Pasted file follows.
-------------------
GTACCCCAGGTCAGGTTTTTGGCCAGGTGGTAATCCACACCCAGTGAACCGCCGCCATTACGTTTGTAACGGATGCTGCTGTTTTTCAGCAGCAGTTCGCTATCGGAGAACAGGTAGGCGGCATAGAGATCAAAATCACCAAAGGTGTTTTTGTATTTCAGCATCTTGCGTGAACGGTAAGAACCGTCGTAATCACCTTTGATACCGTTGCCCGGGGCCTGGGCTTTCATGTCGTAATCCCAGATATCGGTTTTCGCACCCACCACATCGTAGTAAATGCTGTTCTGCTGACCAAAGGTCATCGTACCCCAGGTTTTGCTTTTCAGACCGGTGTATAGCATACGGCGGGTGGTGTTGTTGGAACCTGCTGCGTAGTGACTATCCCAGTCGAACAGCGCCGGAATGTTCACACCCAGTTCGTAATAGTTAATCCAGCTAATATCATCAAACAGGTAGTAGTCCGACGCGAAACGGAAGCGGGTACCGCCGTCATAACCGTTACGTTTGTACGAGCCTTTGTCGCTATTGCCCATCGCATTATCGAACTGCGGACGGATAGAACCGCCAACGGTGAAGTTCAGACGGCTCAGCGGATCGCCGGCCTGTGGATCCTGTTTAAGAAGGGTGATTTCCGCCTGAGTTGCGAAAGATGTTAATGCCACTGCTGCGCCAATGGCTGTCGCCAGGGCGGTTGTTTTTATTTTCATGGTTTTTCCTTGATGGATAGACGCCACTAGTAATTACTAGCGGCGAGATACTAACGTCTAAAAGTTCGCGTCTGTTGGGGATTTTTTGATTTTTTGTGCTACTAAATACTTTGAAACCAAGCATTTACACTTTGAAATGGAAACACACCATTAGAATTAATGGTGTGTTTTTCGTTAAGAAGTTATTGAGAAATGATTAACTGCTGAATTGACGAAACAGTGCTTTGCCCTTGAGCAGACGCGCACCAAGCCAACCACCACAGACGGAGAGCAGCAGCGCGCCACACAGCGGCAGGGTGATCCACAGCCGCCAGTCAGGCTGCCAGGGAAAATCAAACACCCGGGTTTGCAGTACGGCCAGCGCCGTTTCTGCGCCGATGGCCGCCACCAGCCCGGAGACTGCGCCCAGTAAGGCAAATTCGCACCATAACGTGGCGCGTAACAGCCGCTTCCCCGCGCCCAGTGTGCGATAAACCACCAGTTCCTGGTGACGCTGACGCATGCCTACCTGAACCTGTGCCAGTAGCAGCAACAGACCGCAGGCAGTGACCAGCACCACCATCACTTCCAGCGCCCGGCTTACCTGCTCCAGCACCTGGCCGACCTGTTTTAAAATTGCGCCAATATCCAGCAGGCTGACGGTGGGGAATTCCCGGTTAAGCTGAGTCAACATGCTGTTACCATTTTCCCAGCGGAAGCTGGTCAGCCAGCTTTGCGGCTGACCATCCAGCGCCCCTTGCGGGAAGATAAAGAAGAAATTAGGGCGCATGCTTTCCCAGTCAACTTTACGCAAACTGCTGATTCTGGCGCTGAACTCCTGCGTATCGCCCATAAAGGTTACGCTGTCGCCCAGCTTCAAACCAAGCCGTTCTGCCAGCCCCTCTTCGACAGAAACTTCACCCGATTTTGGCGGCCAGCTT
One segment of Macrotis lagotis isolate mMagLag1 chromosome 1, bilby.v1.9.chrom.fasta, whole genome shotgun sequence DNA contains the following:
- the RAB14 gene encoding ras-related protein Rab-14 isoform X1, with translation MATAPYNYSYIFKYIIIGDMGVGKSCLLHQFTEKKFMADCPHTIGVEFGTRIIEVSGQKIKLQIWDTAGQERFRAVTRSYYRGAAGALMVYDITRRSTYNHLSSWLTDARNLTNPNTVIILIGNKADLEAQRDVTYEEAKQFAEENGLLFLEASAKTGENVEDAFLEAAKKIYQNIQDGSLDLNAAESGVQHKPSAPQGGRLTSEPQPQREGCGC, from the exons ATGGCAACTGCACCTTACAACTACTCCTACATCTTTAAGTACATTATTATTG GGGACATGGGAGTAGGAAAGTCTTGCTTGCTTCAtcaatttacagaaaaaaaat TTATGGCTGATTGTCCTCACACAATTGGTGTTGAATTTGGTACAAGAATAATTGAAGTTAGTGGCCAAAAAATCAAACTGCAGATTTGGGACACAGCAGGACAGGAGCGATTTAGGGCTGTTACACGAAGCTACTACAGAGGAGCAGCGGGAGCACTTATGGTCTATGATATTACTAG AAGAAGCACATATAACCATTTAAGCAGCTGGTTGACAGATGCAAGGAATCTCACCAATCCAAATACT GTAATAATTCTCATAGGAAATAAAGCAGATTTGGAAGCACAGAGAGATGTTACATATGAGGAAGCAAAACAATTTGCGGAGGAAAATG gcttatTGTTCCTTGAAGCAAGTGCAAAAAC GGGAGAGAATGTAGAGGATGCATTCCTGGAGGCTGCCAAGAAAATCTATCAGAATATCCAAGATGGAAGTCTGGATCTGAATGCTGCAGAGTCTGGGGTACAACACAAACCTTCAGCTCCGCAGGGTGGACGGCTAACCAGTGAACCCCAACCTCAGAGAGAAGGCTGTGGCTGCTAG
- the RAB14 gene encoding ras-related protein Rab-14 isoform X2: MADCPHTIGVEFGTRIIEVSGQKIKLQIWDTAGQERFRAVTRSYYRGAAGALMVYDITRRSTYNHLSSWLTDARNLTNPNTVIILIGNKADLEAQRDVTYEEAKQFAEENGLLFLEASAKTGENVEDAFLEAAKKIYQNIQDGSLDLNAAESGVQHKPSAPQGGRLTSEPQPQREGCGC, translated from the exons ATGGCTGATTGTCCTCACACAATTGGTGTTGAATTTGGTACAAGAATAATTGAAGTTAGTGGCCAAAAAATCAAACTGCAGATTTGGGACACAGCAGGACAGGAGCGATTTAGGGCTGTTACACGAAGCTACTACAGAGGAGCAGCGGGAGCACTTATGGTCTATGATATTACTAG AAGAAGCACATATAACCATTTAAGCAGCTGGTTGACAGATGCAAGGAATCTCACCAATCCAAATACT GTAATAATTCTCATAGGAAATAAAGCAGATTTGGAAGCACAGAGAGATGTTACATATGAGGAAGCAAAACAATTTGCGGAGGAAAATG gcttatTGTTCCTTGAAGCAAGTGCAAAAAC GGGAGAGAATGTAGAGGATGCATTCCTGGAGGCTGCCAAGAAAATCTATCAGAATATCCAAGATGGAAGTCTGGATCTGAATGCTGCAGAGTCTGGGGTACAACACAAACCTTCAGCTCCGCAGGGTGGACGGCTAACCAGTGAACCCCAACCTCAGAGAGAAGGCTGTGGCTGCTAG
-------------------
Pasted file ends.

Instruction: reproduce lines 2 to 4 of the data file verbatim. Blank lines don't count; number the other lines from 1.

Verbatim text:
One segment of Macrotis lagotis isolate mMagLag1 chromosome 1, bilby.v1.9.chrom.fasta, whole genome shotgun sequence DNA contains the following:
- the RAB14 gene encoding ras-related protein Rab-14 isoform X1, with translation MATAPYNYSYIFKYIIIGDMGVGKSCLLHQFTEKKFMADCPHTIGVEFGTRIIEVSGQKIKLQIWDTAGQERFRAVTRSYYRGAAGALMVYDITRRSTYNHLSSWLTDARNLTNPNTVIILIGNKADLEAQRDVTYEEAKQFAEENGLLFLEASAKTGENVEDAFLEAAKKIYQNIQDGSLDLNAAESGVQHKPSAPQGGRLTSEPQPQREGCGC, from the exons ATGGCAACTGCACCTTACAACTACTCCTACATCTTTAAGTACATTATTATTG GGGACATGGGAGTAGGAAAGTCTTGCTTGCTTCAtcaatttacagaaaaaaaat TTATGGCTGATTGTCCTCACACAATTGGTGTTGAATTTGGTACAAGAATAATTGAAGTTAGTGGCCAAAAAATCAAACTGCAGATTTGGGACACAGCAGGACAGGAGCGATTTAGGGCTGTTACACGAAGCTACTACAGAGGAGCAGCGGGAGCACTTATGGTCTATGATATTACTAG AAGAAGCACATATAACCATTTAAGCAGCTGGTTGACAGATGCAAGGAATCTCACCAATCCAAATACT GTAATAATTCTCATAGGAAATAAAGCAGATTTGGAAGCACAGAGAGATGTTACATATGAGGAAGCAAAACAATTTGCGGAGGAAAATG gcttatTGTTCCTTGAAGCAAGTGCAAAAAC GGGAGAGAATGTAGAGGATGCATTCCTGGAGGCTGCCAAGAAAATCTATCAGAATATCCAAGATGGAAGTCTGGATCTGAATGCTGCAGAGTCTGGGGTACAACACAAACCTTCAGCTCCGCAGGGTGGACGGCTAACCAGTGAACCCCAACCTCAGAGAGAAGGCTGTGGCTGCTAG
- the RAB14 gene encoding ras-related protein Rab-14 isoform X2: MADCPHTIGVEFGTRIIEVSGQKIKLQIWDTAGQERFRAVTRSYYRGAAGALMVYDITRRSTYNHLSSWLTDARNLTNPNTVIILIGNKADLEAQRDVTYEEAKQFAEENGLLFLEASAKTGENVEDAFLEAAKKIYQNIQDGSLDLNAAESGVQHKPSAPQGGRLTSEPQPQREGCGC, translated from the exons ATGGCTGATTGTCCTCACACAATTGGTGTTGAATTTGGTACAAGAATAATTGAAGTTAGTGGCCAAAAAATCAAACTGCAGATTTGGGACACAGCAGGACAGGAGCGATTTAGGGCTGTTACACGAAGCTACTACAGAGGAGCAGCGGGAGCACTTATGGTCTATGATATTACTAG AAGAAGCACATATAACCATTTAAGCAGCTGGTTGACAGATGCAAGGAATCTCACCAATCCAAATACT GTAATAATTCTCATAGGAAATAAAGCAGATTTGGAAGCACAGAGAGATGTTACATATGAGGAAGCAAAACAATTTGCGGAGGAAAATG gcttatTGTTCCTTGAAGCAAGTGCAAAAAC GGGAGAGAATGTAGAGGATGCATTCCTGGAGGCTGCCAAGAAAATCTATCAGAATATCCAAGATGGAAGTCTGGATCTGAATGCTGCAGAGTCTGGGGTACAACACAAACCTTCAGCTCCGCAGGGTGGACGGCTAACCAGTGAACCCCAACCTCAGAGAGAAGGCTGTGGCTGCTAG